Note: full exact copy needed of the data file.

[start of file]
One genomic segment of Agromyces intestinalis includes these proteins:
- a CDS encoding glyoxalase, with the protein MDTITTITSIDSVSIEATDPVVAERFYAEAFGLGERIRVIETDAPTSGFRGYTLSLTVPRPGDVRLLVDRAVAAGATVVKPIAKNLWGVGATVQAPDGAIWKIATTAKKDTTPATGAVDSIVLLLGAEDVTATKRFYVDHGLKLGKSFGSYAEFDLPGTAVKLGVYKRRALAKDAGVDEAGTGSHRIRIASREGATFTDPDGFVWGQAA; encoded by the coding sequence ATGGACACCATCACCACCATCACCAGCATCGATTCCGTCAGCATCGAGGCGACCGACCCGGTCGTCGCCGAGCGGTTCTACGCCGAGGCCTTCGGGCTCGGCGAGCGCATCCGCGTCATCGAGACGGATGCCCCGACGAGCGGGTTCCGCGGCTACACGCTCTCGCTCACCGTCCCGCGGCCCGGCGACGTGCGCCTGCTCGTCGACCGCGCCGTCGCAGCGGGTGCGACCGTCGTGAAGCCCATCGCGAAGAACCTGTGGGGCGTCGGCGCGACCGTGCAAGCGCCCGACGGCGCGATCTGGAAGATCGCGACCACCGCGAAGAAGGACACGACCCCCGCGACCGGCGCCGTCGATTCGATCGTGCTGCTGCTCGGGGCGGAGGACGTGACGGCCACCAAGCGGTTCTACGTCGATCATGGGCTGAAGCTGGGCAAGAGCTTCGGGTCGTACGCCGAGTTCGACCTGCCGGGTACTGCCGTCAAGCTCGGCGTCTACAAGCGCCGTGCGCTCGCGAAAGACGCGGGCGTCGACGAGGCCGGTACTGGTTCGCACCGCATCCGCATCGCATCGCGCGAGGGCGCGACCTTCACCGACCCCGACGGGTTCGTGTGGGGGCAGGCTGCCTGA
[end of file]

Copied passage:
One genomic segment of Agromyces intestinalis includes these proteins:
- a CDS encoding glyoxalase, with the protein MDTITTITSIDSVSIEATDPVVAERFYAEAFGLGERIRVIETDAPTSGFRGYTLSLTVPRPGDVRLLVDRAVAAGATVVKPIAKNLWGVGATVQAPDGAIWKIATTAKKDTTPATGAVDSIVLLLGAEDVTATKRFYVDHGLKLGKSFGSYAEFDLPGTAVKLGVYKRRALAKDAGVDEAGTGSHRIRIASREGATFTDPDGFVWGQAA; encoded by the coding sequence ATGGACACCATCACCACCATCACCAGCATCGATTCCGTCAGCATCGAGGCGACCGACCCGGTCGTCGCCGAGCGGTTCTACGCCGAGGCCTTCGGGCTCGGCGAGCGCATCCGCGTCATCGAGACGGATGCCCCGACGAGCGGGTTCCGCGGCTACACGCTCTCGCTCACCGTCCCGCGGCCCGGCGACGTGCGCCTGCTCGTCGACCGCGCCGTCGCAGCGGGTGCGACCGTCGTGAAGCCCATCGCGAAGAACCTGTGGGGCGTCGGCGCGACCGTGCAAGCGCCCGACGGCGCGATCTGGAAGATCGCGACCACCGCGAAGAAGGACACGACCCCCGCGACCGGCGCCGTCGATTCGATCGTGCTGCTGCTCGGGGCGGAGGACGTGACGGCCACCAAGCGGTTCTACGTCGATCATGGGCTGAAGCTGGGCAAGAGCTTCGGGTCGTACGCCGAGTTCGACCTGCCGGGTACTGCCGTCAAGCTCGGCGTCTACAAGCGCCGTGCGCTCGCGAAAGACGCGGGCGTCGACGAGGCCGGTACTGGTTCGCACCGCATCCGCATCGCATCGCGCGAGGGCGCGACCTTCACCGACCCCGACGGGTTCGTGTGGGGGCAGGCTGCCTGA